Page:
Like in the other threads where there is a school that wants to make purchase or design decision solely on the worst case scenarios – you cant make a boat decision only for this scenario – there are many more situations that are life threatening that one can encounter besides this. You are far more likely to hurt yourself, by a thousand or a million fold, falling off your boat in the marina and smashing your head on the dock than you are going to be injured or killed by lightening, storm, or submerged object.


There are many aspects of ruggedness and craftsmanship that are confused with bluewater capability. There are also many aspects of historic design limitations based on incomplete knowledge of material strengths and incomplete knowledge of hydro-dynamics that are confused with being superior design – there is and always will be a bit of the traditionalist and luddite in the sailing community. I suffer from it myself – I refused to buy a modern aluminium boat because the ones built by the French 30 years ago are thicker and stronger, even if needlessly so. But I also did it cause it was cheaper. Do I walk up to an Ovni owner and tell him his boat is not fit for purpose? No. Ok maybe a little, I am a boat owner after all we cant help it. Doesn’t mean I am right.


The bottom line is that most hulls produced nowadays for the purpose of coastal cruising are also fit for purpose as bluewater vessels. Do some take more modifications in rigging and systems to be suitable – yes. Older vessels were designed the way they were due to design and material knowledge of the day – not because the industry has lost the magic of their elders or because there is some conspiracy.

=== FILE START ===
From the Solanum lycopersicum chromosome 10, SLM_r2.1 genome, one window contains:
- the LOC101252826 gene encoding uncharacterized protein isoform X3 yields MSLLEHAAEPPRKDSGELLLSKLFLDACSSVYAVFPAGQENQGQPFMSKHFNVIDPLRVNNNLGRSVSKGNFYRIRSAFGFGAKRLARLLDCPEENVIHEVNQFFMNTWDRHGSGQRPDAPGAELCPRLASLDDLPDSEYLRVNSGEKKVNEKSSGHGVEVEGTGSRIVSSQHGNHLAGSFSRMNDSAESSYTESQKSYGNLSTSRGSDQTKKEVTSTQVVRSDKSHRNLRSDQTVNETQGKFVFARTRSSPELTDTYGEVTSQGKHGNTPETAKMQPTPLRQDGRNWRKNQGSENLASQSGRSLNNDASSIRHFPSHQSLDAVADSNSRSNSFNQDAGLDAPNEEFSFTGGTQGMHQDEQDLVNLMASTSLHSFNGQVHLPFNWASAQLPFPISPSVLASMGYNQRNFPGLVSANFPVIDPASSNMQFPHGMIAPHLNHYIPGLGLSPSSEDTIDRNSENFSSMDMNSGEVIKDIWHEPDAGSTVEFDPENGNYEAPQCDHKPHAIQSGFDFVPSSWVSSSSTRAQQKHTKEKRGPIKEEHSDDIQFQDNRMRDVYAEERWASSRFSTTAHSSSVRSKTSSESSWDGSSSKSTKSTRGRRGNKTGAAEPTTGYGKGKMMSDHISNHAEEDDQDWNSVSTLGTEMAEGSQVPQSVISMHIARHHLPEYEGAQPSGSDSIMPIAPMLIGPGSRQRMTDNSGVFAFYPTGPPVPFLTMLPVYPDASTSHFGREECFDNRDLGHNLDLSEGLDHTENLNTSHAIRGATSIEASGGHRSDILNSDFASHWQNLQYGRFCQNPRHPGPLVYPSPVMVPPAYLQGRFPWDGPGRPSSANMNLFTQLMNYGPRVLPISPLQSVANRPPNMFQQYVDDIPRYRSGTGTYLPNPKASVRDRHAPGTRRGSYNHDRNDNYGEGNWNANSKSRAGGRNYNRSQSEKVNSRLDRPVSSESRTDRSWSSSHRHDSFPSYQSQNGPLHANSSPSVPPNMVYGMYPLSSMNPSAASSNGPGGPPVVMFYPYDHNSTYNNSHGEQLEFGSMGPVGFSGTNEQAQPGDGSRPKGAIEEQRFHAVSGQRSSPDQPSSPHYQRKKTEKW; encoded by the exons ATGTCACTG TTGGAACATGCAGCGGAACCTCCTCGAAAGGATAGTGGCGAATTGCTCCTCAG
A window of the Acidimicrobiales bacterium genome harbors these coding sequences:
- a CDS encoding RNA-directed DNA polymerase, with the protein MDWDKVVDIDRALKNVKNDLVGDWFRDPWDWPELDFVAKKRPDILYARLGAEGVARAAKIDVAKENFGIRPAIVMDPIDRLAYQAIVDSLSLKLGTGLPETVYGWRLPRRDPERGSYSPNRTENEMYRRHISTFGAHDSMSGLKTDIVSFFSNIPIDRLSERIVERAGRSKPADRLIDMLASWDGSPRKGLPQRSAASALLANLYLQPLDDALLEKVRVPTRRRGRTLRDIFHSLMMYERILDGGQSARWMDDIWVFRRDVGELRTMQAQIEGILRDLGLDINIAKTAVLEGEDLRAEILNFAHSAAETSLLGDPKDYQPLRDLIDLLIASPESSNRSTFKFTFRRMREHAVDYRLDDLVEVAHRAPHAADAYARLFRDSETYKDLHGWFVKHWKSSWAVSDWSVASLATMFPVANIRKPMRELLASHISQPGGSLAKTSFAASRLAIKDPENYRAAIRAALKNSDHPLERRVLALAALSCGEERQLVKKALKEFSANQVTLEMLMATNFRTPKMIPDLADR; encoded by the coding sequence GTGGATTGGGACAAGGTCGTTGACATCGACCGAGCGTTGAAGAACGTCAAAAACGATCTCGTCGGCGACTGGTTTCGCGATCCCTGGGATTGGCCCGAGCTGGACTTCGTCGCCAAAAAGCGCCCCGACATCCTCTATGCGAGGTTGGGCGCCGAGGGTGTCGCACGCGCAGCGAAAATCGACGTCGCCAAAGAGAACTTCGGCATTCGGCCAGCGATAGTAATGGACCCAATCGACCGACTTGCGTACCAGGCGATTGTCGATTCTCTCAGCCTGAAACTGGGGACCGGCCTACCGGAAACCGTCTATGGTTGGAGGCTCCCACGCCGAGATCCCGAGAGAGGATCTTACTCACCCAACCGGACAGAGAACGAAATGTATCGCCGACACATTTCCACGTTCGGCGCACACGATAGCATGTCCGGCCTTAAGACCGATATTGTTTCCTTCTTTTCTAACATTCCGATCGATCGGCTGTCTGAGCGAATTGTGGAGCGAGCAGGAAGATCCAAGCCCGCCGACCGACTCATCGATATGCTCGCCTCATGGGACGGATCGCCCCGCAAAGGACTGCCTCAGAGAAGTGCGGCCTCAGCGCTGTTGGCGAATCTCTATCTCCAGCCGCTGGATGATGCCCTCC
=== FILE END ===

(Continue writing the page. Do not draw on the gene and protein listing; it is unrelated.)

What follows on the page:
The last thing that I will keep banging the drum about is the the fact that the skipper and crew play the single largest role for bluewater capability. When saying this obviously I am not endorsing boats that arent fit for purpose. Yes a good crew and skipper can sail a bathtub across the pacific - but that is an extreme example and not relevant to the discussion at hand. When we say that capability is more a definition of skipper and crew we are talking about the middle road in terms of boats and design. A bullet proof idealized bluewater capable boat with a foolish skipper and crew will likely survive a storm but the soft fleshy bits inside will not - the boat is still obviously bluewater capable.


Last thing and then I will stop typing - no novice sailor in combination with any boat of any design would be considered bluewater capable, even if they are succesful at crossing an ocean. It is the combination of the boat and organics that create the concept of Bluewater Capable - and most boats meet thier end of the equation.